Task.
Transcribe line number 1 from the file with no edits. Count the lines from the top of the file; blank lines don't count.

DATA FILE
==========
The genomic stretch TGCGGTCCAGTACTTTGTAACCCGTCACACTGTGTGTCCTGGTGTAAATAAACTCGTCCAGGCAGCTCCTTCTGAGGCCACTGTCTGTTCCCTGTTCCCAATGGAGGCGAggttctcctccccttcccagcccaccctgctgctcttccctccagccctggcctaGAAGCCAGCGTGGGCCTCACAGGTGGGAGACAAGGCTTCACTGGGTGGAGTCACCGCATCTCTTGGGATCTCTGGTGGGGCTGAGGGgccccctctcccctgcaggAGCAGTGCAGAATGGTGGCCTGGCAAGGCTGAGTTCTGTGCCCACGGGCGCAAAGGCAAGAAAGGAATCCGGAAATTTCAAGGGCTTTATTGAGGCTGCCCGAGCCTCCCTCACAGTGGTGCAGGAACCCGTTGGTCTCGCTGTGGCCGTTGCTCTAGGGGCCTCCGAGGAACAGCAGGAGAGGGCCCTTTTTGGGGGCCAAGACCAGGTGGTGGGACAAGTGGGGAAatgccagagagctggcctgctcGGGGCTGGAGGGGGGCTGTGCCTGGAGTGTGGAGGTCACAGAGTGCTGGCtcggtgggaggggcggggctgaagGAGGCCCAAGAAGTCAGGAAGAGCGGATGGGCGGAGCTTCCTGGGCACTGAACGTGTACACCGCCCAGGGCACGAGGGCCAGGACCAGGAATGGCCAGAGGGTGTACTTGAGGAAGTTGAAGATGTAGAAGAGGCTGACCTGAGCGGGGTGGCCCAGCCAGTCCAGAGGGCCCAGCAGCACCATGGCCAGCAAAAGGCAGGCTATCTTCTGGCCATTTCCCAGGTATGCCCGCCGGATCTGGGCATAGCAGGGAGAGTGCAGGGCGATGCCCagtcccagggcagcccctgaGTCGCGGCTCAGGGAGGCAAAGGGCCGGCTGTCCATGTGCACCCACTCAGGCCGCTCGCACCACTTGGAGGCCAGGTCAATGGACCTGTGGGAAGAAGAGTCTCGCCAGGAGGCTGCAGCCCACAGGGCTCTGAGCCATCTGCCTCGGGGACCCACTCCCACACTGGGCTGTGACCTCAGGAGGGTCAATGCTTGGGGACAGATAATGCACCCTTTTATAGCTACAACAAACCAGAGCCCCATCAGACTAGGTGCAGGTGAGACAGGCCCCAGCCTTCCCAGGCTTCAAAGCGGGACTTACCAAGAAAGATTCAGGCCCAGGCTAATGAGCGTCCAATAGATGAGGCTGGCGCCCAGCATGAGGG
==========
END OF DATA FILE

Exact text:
The genomic stretch TGCGGTCCAGTACTTTGTAACCCGTCACACTGTGTGTCCTGGTGTAAATAAACTCGTCCAGGCAGCTCCTTCTGAGGCCACTGTCTGTTCCCTGTTCCCAATGGAGGCGAggttctcctccccttcccagcccaccctgctgctcttccctccagccctggcctaGAAGCCAGCGTGGGCCTCACAGGTGGGAGACAAGGCTTCACTGGGTGGAGTCACCGCATCTCTTGGGATCTCTGGTGGGGCTGAGGGgccccctctcccctgcaggAGCAGTGCAGAATGGTGGCCTGGCAAGGCTGAGTTCTGTGCCCACGGGCGCAAAGGCAAGAAAGGAATCCGGAAATTTCAAGGGCTTTATTGAGGCTGCCCGAGCCTCCCTCACAGTGGTGCAGGAACCCGTTGGTCTCGCTGTGGCCGTTGCTCTAGGGGCCTCCGAGGAACAGCAGGAGAGGGCCCTTTTTGGGGGCCAAGACCAGGTGGTGGGACAAGTGGGGAAatgccagagagctggcctgctcGGGGCTGGAGGGGGGCTGTGCCTGGAGTGTGGAGGTCACAGAGTGCTGGCtcggtgggaggggcggggctgaagGAGGCCCAAGAAGTCAGGAAGAGCGGATGGGCGGAGCTTCCTGGGCACTGAACGTGTACACCGCCCAGGGCACGAGGGCCAGGACCAGGAATGGCCAGAGGGTGTACTTGAGGAAGTTGAAGATGTAGAAGAGGCTGACCTGAGCGGGGTGGCCCAGCCAGTCCAGAGGGCCCAGCAGCACCATGGCCAGCAAAAGGCAGGCTATCTTCTGGCCATTTCCCAGGTATGCCCGCCGGATCTGGGCATAGCAGGGAGAGTGCAGGGCGATGCCCagtcccagggcagcccctgaGTCGCGGCTCAGGGAGGCAAAGGGCCGGCTGTCCATGTGCACCCACTCAGGCCGCTCGCACCACTTGGAGGCCAGGTCAATGGACCTGTGGGAAGAAGAGTCTCGCCAGGAGGCTGCAGCCCACAGGGCTCTGAGCCATCTGCCTCGGGGACCCACTCCCACACTGGGCTGTGACCTCAGGAGGGTCAATGCTTGGGGACAGATAATGCACCCTTTTATAGCTACAACAAACCAGAGCCCCATCAGACTAGGTGCAGGTGAGACAGGCCCCAGCCTTCCCAGGCTTCAAAGCGGGACTTACCAAGAAAGATTCAGGCCCAGGCTAATGAGCGTCCAATAGATGAGGCTGGCGCCCAGCATGAGGG